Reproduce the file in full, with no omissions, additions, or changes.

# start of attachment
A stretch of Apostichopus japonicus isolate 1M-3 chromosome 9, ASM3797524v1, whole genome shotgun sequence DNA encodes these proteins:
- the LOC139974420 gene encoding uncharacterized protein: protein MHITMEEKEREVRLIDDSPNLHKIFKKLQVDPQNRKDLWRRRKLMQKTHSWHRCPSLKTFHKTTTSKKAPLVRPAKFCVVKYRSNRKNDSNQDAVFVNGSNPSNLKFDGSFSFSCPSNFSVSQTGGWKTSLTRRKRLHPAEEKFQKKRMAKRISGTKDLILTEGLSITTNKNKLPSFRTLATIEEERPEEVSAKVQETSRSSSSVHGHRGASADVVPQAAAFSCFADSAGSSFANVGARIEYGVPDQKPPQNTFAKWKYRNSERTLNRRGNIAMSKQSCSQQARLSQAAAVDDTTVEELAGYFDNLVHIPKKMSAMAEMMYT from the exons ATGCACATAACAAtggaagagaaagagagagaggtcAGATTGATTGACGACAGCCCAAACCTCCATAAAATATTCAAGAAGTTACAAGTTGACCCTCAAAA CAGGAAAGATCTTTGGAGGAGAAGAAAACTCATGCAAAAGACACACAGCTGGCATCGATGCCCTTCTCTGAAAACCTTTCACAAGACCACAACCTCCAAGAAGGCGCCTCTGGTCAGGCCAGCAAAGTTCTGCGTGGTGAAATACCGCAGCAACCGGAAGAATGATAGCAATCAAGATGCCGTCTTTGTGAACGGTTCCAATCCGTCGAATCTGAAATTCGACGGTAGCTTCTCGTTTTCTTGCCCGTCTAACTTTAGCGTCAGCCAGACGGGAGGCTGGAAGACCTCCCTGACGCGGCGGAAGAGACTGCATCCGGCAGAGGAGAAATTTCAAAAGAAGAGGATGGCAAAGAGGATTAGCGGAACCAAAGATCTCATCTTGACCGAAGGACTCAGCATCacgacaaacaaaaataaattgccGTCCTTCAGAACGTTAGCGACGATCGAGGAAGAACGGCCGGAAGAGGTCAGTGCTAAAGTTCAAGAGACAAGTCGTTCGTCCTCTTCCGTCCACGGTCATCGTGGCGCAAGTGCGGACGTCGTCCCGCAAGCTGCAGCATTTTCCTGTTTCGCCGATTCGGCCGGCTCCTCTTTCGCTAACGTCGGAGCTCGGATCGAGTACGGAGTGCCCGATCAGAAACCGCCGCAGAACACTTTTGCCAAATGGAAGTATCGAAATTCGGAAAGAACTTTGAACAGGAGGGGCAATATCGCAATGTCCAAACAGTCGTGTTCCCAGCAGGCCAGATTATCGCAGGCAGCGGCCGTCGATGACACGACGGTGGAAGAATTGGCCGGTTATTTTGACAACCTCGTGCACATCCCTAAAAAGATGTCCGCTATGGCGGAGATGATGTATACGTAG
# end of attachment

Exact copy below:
A stretch of Apostichopus japonicus isolate 1M-3 chromosome 9, ASM3797524v1, whole genome shotgun sequence DNA encodes these proteins:
- the LOC139974420 gene encoding uncharacterized protein: protein MHITMEEKEREVRLIDDSPNLHKIFKKLQVDPQNRKDLWRRRKLMQKTHSWHRCPSLKTFHKTTTSKKAPLVRPAKFCVVKYRSNRKNDSNQDAVFVNGSNPSNLKFDGSFSFSCPSNFSVSQTGGWKTSLTRRKRLHPAEEKFQKKRMAKRISGTKDLILTEGLSITTNKNKLPSFRTLATIEEERPEEVSAKVQETSRSSSSVHGHRGASADVVPQAAAFSCFADSAGSSFANVGARIEYGVPDQKPPQNTFAKWKYRNSERTLNRRGNIAMSKQSCSQQARLSQAAAVDDTTVEELAGYFDNLVHIPKKMSAMAEMMYT from the exons ATGCACATAACAAtggaagagaaagagagagaggtcAGATTGATTGACGACAGCCCAAACCTCCATAAAATATTCAAGAAGTTACAAGTTGACCCTCAAAA CAGGAAAGATCTTTGGAGGAGAAGAAAACTCATGCAAAAGACACACAGCTGGCATCGATGCCCTTCTCTGAAAACCTTTCACAAGACCACAACCTCCAAGAAGGCGCCTCTGGTCAGGCCAGCAAAGTTCTGCGTGGTGAAATACCGCAGCAACCGGAAGAATGATAGCAATCAAGATGCCGTCTTTGTGAACGGTTCCAATCCGTCGAATCTGAAATTCGACGGTAGCTTCTCGTTTTCTTGCCCGTCTAACTTTAGCGTCAGCCAGACGGGAGGCTGGAAGACCTCCCTGACGCGGCGGAAGAGACTGCATCCGGCAGAGGAGAAATTTCAAAAGAAGAGGATGGCAAAGAGGATTAGCGGAACCAAAGATCTCATCTTGACCGAAGGACTCAGCATCacgacaaacaaaaataaattgccGTCCTTCAGAACGTTAGCGACGATCGAGGAAGAACGGCCGGAAGAGGTCAGTGCTAAAGTTCAAGAGACAAGTCGTTCGTCCTCTTCCGTCCACGGTCATCGTGGCGCAAGTGCGGACGTCGTCCCGCAAGCTGCAGCATTTTCCTGTTTCGCCGATTCGGCCGGCTCCTCTTTCGCTAACGTCGGAGCTCGGATCGAGTACGGAGTGCCCGATCAGAAACCGCCGCAGAACACTTTTGCCAAATGGAAGTATCGAAATTCGGAAAGAACTTTGAACAGGAGGGGCAATATCGCAATGTCCAAACAGTCGTGTTCCCAGCAGGCCAGATTATCGCAGGCAGCGGCCGTCGATGACACGACGGTGGAAGAATTGGCCGGTTATTTTGACAACCTCGTGCACATCCCTAAAAAGATGTCCGCTATGGCGGAGATGATGTATACGTAG